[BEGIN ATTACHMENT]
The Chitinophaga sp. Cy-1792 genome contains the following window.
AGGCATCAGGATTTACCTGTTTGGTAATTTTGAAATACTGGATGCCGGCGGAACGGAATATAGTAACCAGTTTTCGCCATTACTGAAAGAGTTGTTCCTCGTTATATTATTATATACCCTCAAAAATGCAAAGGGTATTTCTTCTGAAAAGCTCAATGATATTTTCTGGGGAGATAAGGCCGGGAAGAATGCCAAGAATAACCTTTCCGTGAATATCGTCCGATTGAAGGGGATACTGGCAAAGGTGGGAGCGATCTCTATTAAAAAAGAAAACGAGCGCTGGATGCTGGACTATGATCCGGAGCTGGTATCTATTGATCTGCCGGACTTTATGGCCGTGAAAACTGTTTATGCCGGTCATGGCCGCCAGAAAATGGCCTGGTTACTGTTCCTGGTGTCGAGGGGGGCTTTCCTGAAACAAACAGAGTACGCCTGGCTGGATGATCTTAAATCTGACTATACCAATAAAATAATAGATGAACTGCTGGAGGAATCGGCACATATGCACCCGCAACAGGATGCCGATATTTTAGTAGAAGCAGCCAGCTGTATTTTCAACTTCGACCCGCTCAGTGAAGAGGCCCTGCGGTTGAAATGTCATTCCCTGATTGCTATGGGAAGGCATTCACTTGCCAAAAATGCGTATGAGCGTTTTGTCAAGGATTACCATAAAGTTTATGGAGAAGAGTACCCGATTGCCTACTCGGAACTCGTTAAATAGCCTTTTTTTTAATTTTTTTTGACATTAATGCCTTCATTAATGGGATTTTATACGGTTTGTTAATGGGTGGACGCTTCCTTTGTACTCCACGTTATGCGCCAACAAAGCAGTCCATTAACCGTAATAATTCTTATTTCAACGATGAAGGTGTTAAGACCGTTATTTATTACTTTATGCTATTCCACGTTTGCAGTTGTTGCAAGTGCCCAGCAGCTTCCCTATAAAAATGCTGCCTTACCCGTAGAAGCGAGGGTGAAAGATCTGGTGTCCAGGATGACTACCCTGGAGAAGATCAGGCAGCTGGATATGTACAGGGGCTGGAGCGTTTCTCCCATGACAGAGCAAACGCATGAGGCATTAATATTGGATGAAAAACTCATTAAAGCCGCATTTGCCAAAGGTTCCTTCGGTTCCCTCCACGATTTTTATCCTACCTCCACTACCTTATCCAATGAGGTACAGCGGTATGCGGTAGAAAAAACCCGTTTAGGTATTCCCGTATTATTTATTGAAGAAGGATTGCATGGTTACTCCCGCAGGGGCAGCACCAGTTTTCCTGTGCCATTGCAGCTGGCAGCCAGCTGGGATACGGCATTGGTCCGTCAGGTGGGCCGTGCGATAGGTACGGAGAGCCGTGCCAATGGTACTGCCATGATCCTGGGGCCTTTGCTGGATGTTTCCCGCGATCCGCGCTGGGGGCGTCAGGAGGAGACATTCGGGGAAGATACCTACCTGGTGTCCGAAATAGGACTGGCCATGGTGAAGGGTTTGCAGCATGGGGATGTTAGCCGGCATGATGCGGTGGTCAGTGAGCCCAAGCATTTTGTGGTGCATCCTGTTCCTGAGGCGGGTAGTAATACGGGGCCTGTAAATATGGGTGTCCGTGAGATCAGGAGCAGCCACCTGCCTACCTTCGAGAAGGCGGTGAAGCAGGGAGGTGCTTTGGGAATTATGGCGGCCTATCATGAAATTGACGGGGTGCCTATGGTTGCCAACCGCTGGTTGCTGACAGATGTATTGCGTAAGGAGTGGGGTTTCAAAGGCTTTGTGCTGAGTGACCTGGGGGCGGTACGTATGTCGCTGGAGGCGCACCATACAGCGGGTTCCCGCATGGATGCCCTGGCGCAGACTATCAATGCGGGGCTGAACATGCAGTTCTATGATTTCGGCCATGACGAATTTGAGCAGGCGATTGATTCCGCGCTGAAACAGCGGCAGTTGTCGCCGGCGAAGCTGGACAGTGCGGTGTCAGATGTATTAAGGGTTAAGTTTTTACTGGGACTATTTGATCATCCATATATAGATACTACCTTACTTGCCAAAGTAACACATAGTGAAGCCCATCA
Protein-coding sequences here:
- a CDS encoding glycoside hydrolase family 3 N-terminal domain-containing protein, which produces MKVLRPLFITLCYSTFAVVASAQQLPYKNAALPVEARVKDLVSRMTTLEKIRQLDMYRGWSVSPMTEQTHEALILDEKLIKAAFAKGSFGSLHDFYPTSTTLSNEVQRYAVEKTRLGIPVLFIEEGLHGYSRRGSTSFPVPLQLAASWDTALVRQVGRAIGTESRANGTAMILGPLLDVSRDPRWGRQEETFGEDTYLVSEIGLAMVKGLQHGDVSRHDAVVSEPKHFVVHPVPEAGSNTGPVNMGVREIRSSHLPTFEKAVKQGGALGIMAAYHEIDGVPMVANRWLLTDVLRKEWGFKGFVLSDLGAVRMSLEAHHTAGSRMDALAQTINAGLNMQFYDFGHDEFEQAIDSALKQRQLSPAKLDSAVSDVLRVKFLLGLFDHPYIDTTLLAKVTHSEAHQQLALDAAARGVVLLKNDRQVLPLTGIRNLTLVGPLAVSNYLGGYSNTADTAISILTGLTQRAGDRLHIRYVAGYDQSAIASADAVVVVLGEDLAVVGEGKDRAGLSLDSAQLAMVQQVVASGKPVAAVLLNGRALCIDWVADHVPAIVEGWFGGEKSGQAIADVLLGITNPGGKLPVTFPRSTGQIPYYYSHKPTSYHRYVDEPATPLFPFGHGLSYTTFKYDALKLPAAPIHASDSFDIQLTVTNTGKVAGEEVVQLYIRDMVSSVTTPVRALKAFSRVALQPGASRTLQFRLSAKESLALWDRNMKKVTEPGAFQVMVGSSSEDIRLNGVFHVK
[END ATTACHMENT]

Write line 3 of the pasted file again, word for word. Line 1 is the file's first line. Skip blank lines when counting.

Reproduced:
Protein-coding sequences here: